There is only one slight problem: the work will continue on the main road leading into our main town of Solothurn and we will be cut off from communication to this town by the main road: no problem, we can take the route across the private road belonging to the local castle, and even wave at the chickens on the way. Luckily we belong to the selected few that have a special permit for driving along the castle road.

Chickens

Daily Prompt: Banned – a national pastime

12 thoughts on “Daily Prompt: Banned – a national pastime

    • The chickens continue to lay eggs and they have their regular customers. Actually their main buisiness is horses, of which they have many. They have now also added a few geese and ducks to the chicken part.

      Liked by 1 person

      • Glad to hear this. Often road works can lead to a loss of business for those on a “banned” roadway. Also glad to hear they have horses. Horses are my passion in life . Thanks for your reply.

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  1. The dynamics of public renovations are complex. Administrators and designers are interested in final results and the ability to say (in the end) I did this. Their focus is on end results and acceptable costs. What complicates matters is the fact that people refuse to get get involved in the planning. Three people show up to the public meeting.

    Often, these planners have no idea of community activity or the daily needs of locals. Therefore, the planning is shallow and important considerations are easily overlooked. PLus doing things right, costs more. To them, inconvenience is the lesser of two evils.

    It would probably be better if society were to demand its acceptance before projects are finally approved. We all know, once the streets are torn up and the work begings, we are more inclined to grin and bear it!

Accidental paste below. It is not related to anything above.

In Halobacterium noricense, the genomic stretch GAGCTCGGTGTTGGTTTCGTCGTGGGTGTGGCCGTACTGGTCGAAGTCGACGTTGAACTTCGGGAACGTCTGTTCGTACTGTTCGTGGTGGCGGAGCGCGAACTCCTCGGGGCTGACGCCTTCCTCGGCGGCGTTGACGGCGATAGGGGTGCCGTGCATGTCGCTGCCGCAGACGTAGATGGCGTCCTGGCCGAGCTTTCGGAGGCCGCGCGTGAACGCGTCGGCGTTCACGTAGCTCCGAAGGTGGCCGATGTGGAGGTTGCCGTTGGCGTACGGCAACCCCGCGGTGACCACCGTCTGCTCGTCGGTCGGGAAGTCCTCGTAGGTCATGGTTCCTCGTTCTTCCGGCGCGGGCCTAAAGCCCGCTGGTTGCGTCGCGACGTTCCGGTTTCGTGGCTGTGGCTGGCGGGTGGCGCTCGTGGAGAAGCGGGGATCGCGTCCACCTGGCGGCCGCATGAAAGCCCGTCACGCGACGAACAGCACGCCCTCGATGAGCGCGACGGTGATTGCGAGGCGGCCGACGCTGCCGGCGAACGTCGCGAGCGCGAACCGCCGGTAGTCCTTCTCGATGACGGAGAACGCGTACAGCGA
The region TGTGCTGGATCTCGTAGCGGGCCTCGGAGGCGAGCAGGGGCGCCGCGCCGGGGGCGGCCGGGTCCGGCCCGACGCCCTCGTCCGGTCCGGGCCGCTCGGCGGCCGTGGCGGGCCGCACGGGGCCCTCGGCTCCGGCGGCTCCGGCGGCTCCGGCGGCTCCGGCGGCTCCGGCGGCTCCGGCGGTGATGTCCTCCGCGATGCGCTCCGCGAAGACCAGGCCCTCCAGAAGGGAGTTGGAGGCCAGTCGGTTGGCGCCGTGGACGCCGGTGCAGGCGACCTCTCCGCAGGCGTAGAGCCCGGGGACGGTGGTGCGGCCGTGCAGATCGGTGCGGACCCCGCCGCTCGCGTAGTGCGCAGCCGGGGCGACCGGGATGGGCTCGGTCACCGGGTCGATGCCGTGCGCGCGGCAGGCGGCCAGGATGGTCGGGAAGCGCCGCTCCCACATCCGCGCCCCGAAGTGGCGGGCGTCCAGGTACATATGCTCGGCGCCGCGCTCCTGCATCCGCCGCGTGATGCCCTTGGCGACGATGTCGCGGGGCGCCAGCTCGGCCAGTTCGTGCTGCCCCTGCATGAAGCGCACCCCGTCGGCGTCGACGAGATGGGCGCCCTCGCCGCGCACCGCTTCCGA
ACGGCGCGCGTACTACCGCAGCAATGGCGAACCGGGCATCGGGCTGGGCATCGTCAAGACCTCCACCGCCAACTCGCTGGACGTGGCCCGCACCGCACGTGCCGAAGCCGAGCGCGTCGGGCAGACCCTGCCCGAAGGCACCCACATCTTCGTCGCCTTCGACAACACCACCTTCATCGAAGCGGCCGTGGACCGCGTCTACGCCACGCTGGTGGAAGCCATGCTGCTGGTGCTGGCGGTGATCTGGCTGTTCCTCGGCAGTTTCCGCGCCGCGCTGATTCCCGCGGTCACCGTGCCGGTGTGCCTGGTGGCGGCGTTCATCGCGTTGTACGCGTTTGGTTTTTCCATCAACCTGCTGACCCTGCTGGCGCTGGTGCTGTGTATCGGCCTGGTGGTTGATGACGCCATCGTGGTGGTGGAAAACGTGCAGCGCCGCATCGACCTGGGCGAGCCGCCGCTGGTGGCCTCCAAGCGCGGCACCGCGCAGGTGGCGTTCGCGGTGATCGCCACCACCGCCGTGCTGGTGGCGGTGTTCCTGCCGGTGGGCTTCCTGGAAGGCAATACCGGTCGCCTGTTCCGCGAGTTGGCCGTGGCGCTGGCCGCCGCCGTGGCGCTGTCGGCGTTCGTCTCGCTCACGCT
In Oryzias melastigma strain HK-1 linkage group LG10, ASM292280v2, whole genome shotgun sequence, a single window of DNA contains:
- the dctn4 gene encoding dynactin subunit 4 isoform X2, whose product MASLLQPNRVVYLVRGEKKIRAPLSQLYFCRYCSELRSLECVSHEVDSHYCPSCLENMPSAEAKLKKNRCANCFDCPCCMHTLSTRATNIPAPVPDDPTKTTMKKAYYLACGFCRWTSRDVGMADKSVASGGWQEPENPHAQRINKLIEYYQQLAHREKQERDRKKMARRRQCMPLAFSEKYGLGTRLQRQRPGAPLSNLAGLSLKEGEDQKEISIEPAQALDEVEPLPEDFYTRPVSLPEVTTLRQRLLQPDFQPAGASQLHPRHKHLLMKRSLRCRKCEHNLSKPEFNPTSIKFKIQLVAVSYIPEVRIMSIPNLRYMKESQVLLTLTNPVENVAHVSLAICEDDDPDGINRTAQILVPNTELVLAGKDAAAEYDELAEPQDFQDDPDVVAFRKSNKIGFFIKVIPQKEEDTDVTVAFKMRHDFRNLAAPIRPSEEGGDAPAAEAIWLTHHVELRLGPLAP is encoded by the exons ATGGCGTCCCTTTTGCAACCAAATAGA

Liked by 1 person

    • We have public meetings in connection with our village regularly. If it is a local problem, there is a very large congregation to discuss the problems at hand. We are very much connected to what is going on in village life. This was a kantonal business to do with overall planning and a village person would not be capable of overseeing all the problems. I wrote this piece from my own point of view of how I have been living with the situation, with a slight twinkle in my eye as usual.

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  2. Not to mention the railway tracks!
    I forgot to tell you that I met a man from Solothurn in a suburb of Johannesburg in September; the first stop on our safari trip. He said he worked for the GLC in London (I think he was British) but in Solothurn they called him ‘Bert Singer’ – that’s all I know, but wasn’t it a coincidence?

    Liked by 1 person

    • The local railway tracks are open to the village population. They are a main communication to the local town.
      I do not know the person you mentioned, but it is a german name. very interesting coincidence.

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  3. We thought they were done in town too, but yesterday it seems they have merely MOVED to a slightly different location, just before you get into town. It’s hopeless. We will never be able to get in and out of town easily again. This will never ever end.

    Liked by 1 person

    • I am wondering how many villages will be cut off from civilisation as they are working along the main road connection. At least we have a few escape routes from where we live.